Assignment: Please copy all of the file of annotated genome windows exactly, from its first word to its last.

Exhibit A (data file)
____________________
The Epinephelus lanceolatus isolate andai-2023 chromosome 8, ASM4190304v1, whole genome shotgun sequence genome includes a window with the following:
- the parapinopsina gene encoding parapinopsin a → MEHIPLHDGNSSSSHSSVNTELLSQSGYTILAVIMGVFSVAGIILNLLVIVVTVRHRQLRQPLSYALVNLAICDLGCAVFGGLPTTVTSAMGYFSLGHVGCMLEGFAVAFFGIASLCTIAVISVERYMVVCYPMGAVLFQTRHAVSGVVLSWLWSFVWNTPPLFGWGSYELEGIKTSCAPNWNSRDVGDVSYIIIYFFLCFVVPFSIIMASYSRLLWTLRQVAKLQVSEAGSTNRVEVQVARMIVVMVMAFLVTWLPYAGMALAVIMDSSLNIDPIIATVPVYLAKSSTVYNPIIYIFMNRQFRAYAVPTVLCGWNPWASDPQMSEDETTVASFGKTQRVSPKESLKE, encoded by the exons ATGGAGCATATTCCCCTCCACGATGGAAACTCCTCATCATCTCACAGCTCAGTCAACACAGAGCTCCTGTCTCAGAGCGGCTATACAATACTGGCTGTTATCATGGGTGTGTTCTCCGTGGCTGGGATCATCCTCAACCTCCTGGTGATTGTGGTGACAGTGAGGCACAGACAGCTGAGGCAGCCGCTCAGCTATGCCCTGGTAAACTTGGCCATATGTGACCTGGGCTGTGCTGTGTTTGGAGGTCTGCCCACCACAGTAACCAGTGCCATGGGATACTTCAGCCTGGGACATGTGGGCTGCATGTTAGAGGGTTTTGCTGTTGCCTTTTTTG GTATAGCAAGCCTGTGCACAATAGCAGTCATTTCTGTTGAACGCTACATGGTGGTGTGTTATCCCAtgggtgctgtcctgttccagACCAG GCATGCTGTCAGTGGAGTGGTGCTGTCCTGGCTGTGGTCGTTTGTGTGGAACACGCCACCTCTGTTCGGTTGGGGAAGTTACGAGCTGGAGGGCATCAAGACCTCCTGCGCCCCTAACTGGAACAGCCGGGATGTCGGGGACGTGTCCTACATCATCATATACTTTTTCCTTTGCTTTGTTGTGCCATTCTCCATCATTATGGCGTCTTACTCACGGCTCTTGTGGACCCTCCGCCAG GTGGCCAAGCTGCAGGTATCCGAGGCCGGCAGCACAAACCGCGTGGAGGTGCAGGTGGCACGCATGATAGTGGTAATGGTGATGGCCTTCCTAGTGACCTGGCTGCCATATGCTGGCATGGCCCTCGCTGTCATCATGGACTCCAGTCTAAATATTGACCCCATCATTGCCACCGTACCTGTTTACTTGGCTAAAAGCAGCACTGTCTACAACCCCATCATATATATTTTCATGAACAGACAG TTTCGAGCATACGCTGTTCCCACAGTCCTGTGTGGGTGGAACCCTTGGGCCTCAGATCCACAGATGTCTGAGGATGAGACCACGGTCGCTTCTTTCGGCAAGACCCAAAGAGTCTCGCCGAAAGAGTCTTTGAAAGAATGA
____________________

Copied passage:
The Epinephelus lanceolatus isolate andai-2023 chromosome 8, ASM4190304v1, whole genome shotgun sequence genome includes a window with the following:
- the parapinopsina gene encoding parapinopsin a → MEHIPLHDGNSSSSHSSVNTELLSQSGYTILAVIMGVFSVAGIILNLLVIVVTVRHRQLRQPLSYALVNLAICDLGCAVFGGLPTTVTSAMGYFSLGHVGCMLEGFAVAFFGIASLCTIAVISVERYMVVCYPMGAVLFQTRHAVSGVVLSWLWSFVWNTPPLFGWGSYELEGIKTSCAPNWNSRDVGDVSYIIIYFFLCFVVPFSIIMASYSRLLWTLRQVAKLQVSEAGSTNRVEVQVARMIVVMVMAFLVTWLPYAGMALAVIMDSSLNIDPIIATVPVYLAKSSTVYNPIIYIFMNRQFRAYAVPTVLCGWNPWASDPQMSEDETTVASFGKTQRVSPKESLKE, encoded by the exons ATGGAGCATATTCCCCTCCACGATGGAAACTCCTCATCATCTCACAGCTCAGTCAACACAGAGCTCCTGTCTCAGAGCGGCTATACAATACTGGCTGTTATCATGGGTGTGTTCTCCGTGGCTGGGATCATCCTCAACCTCCTGGTGATTGTGGTGACAGTGAGGCACAGACAGCTGAGGCAGCCGCTCAGCTATGCCCTGGTAAACTTGGCCATATGTGACCTGGGCTGTGCTGTGTTTGGAGGTCTGCCCACCACAGTAACCAGTGCCATGGGATACTTCAGCCTGGGACATGTGGGCTGCATGTTAGAGGGTTTTGCTGTTGCCTTTTTTG GTATAGCAAGCCTGTGCACAATAGCAGTCATTTCTGTTGAACGCTACATGGTGGTGTGTTATCCCAtgggtgctgtcctgttccagACCAG GCATGCTGTCAGTGGAGTGGTGCTGTCCTGGCTGTGGTCGTTTGTGTGGAACACGCCACCTCTGTTCGGTTGGGGAAGTTACGAGCTGGAGGGCATCAAGACCTCCTGCGCCCCTAACTGGAACAGCCGGGATGTCGGGGACGTGTCCTACATCATCATATACTTTTTCCTTTGCTTTGTTGTGCCATTCTCCATCATTATGGCGTCTTACTCACGGCTCTTGTGGACCCTCCGCCAG GTGGCCAAGCTGCAGGTATCCGAGGCCGGCAGCACAAACCGCGTGGAGGTGCAGGTGGCACGCATGATAGTGGTAATGGTGATGGCCTTCCTAGTGACCTGGCTGCCATATGCTGGCATGGCCCTCGCTGTCATCATGGACTCCAGTCTAAATATTGACCCCATCATTGCCACCGTACCTGTTTACTTGGCTAAAAGCAGCACTGTCTACAACCCCATCATATATATTTTCATGAACAGACAG TTTCGAGCATACGCTGTTCCCACAGTCCTGTGTGGGTGGAACCCTTGGGCCTCAGATCCACAGATGTCTGAGGATGAGACCACGGTCGCTTCTTTCGGCAAGACCCAAAGAGTCTCGCCGAAAGAGTCTTTGAAAGAATGA